http://www.sqlservercentral.com/blogs/steve_jones/2007/10/04/whats-in-a-podcast-part-1/ Printed 2015/10/09 06:38AM
What's In a PodCast - Part 1Well, lots of mistakes. Here's a good example of one: Friday Oct 5 mistake.
I decided to go the budget route to get started and see if this is interesting. So, if you like the podcasts, send a note to the webmaster at sqlservercentral.com and I'll see if I can get a little more investment from Red Gate. I'll probably buy a few things myself, but this recording stuff gets expensive quick.
I'll describe some of the equipment I used, but basically it's a mic, Audacity, and my rumbling, stumbling voice. In case you want to see how it goes, here's a shot (courtesy of my daughter) of my desk, the sound editing in progress and big Diet Pepsi by my side.
I had a logitech desktop microphone that plugs into a sound card, but I really couldn't get good sound from it. The audio was too low, hard to understand, so while I'd bought it years ago, the $15 investment was wasted money.
I bought a Shure C608 with a line level (1/8") plug that plugged into my Dell desktop, but it had some scratchiness and low volume levels, so I decided this was a bad idea as well. This setup looks close to what I got for $50. I added a desktop stand to bring this up to about $65.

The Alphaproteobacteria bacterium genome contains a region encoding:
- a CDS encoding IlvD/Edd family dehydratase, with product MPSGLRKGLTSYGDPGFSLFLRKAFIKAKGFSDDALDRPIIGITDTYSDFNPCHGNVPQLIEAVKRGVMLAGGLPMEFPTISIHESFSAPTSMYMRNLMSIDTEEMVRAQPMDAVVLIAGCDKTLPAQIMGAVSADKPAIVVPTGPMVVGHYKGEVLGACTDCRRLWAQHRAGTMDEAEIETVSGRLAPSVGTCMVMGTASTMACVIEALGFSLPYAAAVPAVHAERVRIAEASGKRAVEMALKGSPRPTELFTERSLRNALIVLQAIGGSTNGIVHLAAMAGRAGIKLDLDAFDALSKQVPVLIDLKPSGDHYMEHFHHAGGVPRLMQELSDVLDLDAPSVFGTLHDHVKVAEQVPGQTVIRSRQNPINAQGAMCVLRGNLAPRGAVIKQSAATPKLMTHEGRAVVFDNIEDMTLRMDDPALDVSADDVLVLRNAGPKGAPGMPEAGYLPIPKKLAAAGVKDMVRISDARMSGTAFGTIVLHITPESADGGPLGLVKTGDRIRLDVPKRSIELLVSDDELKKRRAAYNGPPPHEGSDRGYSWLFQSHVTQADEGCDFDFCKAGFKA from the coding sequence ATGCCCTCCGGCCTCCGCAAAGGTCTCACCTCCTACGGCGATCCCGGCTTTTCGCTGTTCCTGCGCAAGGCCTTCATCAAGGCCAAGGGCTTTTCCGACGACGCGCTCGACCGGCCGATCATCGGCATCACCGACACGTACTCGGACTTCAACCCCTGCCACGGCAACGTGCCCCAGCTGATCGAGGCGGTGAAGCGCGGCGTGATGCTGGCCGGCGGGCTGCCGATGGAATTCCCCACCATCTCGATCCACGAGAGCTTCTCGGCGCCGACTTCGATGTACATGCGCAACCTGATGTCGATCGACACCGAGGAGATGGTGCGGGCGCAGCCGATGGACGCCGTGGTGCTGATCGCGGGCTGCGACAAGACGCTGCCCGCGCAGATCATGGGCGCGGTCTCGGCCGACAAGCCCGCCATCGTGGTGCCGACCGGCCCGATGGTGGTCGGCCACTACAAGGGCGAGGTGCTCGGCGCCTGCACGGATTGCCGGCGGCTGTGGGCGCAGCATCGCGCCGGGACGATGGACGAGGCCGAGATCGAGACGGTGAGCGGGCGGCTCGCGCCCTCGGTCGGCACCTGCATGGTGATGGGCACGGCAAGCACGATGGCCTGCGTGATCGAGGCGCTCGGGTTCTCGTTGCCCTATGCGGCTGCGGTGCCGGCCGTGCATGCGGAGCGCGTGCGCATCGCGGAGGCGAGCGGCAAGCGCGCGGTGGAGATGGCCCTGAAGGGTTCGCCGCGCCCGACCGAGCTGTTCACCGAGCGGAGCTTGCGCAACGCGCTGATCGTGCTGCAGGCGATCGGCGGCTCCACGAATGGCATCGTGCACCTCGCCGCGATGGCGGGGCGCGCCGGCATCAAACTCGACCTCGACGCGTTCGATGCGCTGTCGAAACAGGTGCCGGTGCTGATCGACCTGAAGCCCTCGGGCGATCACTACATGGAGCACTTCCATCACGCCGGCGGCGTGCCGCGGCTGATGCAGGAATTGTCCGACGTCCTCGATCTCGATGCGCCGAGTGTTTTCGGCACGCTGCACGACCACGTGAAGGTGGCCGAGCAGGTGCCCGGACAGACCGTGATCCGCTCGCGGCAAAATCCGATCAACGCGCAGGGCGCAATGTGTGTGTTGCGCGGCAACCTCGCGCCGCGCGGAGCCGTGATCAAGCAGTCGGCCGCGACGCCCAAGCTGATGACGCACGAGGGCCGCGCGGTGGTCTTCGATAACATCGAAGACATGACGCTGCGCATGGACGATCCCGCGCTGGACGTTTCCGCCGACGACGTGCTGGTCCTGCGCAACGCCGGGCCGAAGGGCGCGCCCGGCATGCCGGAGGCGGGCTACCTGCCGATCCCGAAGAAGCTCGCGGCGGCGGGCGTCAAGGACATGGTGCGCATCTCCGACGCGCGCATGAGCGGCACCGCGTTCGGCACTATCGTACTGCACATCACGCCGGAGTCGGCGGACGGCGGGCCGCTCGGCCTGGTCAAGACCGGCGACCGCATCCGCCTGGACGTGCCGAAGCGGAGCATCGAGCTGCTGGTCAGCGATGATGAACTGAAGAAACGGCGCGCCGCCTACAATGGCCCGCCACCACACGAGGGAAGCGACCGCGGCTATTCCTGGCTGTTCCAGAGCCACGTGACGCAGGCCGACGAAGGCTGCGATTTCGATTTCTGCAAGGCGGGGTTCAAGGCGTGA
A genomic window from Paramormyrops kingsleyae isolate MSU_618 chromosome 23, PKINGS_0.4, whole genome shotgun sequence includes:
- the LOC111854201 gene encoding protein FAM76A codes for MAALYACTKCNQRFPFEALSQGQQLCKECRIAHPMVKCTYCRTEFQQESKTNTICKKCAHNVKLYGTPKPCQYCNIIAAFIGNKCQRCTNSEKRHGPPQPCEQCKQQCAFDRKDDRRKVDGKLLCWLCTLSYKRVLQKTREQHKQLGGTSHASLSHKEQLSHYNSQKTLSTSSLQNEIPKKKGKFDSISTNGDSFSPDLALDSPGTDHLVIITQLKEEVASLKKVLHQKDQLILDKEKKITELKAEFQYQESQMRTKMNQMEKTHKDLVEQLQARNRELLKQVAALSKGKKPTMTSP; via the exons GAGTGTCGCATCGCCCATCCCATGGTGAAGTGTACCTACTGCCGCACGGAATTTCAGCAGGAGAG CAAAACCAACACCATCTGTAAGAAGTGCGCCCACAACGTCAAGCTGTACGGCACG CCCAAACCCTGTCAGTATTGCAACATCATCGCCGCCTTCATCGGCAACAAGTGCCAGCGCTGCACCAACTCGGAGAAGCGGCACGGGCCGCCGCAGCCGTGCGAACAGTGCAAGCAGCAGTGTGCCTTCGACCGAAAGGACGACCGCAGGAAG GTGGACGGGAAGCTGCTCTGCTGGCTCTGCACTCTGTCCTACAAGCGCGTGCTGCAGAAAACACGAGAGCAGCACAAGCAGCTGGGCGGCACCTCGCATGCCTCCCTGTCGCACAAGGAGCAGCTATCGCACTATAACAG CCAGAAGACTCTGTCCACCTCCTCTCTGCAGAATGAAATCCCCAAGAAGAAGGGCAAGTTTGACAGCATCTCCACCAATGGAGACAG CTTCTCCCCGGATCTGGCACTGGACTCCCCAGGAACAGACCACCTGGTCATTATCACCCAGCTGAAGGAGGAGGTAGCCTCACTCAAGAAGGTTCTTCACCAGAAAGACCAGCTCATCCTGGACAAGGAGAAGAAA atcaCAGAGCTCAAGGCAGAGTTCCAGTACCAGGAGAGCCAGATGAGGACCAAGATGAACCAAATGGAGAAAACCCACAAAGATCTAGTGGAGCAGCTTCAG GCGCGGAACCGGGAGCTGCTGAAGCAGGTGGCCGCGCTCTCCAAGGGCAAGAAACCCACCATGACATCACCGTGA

I decided one more try here since I'd heard a pre-amp makes a difference. The microphone had an XLR plug, so I went to the audio shop and spent $100 on an M-Audio FastTrack USB device. This can take a line level plug, like a guitar, or a microphone XLR plug. I got the single plug version instead of the double for $200. If I need to upgrade, I will. One hint here, upgrade the drivers. I almost took this back until I did that.
I'd like to reduce the rumbling and scratching in my voice. I'll try this on the Mac, but I think I might invest in the Blue Snowball Mic. It was recommended on GeekBrief and they do a great job. For $150, I'd be at the place I am now, but I'd have a shock mount as well.
I did buy a pop filter, which is basically a screen. It helps suppress the "S" and "P" harshness in your voice. It was about $30 and worth it.
So far I'm using Audacity, recommended on a number of Podcast sites. It works well, it's easy to use and I can put together multiple tracks.
However, on my XP SP2 system, with 2GB of RAM and an AMD 3800 processor, it flakes on the second or third track sometimes. So I end up recording the short parts (intro, music credit, etc.) and saving those off as MP3 files. Then I record the long editorial and add everything else in. Not sure what's wrong here.
I'm likely to upgrade to better software at some point since the flakiness really bothers me.